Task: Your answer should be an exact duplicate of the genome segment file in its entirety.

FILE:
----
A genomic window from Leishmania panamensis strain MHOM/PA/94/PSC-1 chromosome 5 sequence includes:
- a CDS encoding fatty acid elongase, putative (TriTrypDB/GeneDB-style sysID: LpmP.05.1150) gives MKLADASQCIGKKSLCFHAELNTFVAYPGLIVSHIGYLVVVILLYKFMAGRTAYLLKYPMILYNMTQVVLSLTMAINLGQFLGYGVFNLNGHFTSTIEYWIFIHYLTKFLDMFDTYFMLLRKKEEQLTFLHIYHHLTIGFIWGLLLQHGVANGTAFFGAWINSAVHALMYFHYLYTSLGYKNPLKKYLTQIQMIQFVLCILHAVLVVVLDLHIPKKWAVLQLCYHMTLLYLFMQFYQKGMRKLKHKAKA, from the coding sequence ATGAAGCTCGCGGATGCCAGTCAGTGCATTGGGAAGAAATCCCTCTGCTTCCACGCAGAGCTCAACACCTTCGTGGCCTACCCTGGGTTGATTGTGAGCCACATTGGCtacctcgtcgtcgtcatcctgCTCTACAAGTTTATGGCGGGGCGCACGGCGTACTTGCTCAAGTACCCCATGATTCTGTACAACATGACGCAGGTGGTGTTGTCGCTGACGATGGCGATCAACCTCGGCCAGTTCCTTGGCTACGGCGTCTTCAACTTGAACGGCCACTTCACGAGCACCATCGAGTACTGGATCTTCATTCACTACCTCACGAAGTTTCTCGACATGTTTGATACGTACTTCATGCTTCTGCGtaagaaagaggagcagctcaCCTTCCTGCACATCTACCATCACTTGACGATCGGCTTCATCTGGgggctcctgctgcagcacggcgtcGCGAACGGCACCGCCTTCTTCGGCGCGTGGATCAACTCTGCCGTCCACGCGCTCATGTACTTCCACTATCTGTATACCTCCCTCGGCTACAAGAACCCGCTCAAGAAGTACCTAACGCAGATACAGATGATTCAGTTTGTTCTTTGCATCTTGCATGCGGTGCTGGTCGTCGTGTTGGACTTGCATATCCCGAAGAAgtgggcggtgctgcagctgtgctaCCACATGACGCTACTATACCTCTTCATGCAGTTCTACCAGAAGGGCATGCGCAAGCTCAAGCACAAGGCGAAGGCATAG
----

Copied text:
A genomic window from Leishmania panamensis strain MHOM/PA/94/PSC-1 chromosome 5 sequence includes:
- a CDS encoding fatty acid elongase, putative (TriTrypDB/GeneDB-style sysID: LpmP.05.1150) gives MKLADASQCIGKKSLCFHAELNTFVAYPGLIVSHIGYLVVVILLYKFMAGRTAYLLKYPMILYNMTQVVLSLTMAINLGQFLGYGVFNLNGHFTSTIEYWIFIHYLTKFLDMFDTYFMLLRKKEEQLTFLHIYHHLTIGFIWGLLLQHGVANGTAFFGAWINSAVHALMYFHYLYTSLGYKNPLKKYLTQIQMIQFVLCILHAVLVVVLDLHIPKKWAVLQLCYHMTLLYLFMQFYQKGMRKLKHKAKA, from the coding sequence ATGAAGCTCGCGGATGCCAGTCAGTGCATTGGGAAGAAATCCCTCTGCTTCCACGCAGAGCTCAACACCTTCGTGGCCTACCCTGGGTTGATTGTGAGCCACATTGGCtacctcgtcgtcgtcatcctgCTCTACAAGTTTATGGCGGGGCGCACGGCGTACTTGCTCAAGTACCCCATGATTCTGTACAACATGACGCAGGTGGTGTTGTCGCTGACGATGGCGATCAACCTCGGCCAGTTCCTTGGCTACGGCGTCTTCAACTTGAACGGCCACTTCACGAGCACCATCGAGTACTGGATCTTCATTCACTACCTCACGAAGTTTCTCGACATGTTTGATACGTACTTCATGCTTCTGCGtaagaaagaggagcagctcaCCTTCCTGCACATCTACCATCACTTGACGATCGGCTTCATCTGGgggctcctgctgcagcacggcgtcGCGAACGGCACCGCCTTCTTCGGCGCGTGGATCAACTCTGCCGTCCACGCGCTCATGTACTTCCACTATCTGTATACCTCCCTCGGCTACAAGAACCCGCTCAAGAAGTACCTAACGCAGATACAGATGATTCAGTTTGTTCTTTGCATCTTGCATGCGGTGCTGGTCGTCGTGTTGGACTTGCATATCCCGAAGAAgtgggcggtgctgcagctgtgctaCCACATGACGCTACTATACCTCTTCATGCAGTTCTACCAGAAGGGCATGCGCAAGCTCAAGCACAAGGCGAAGGCATAG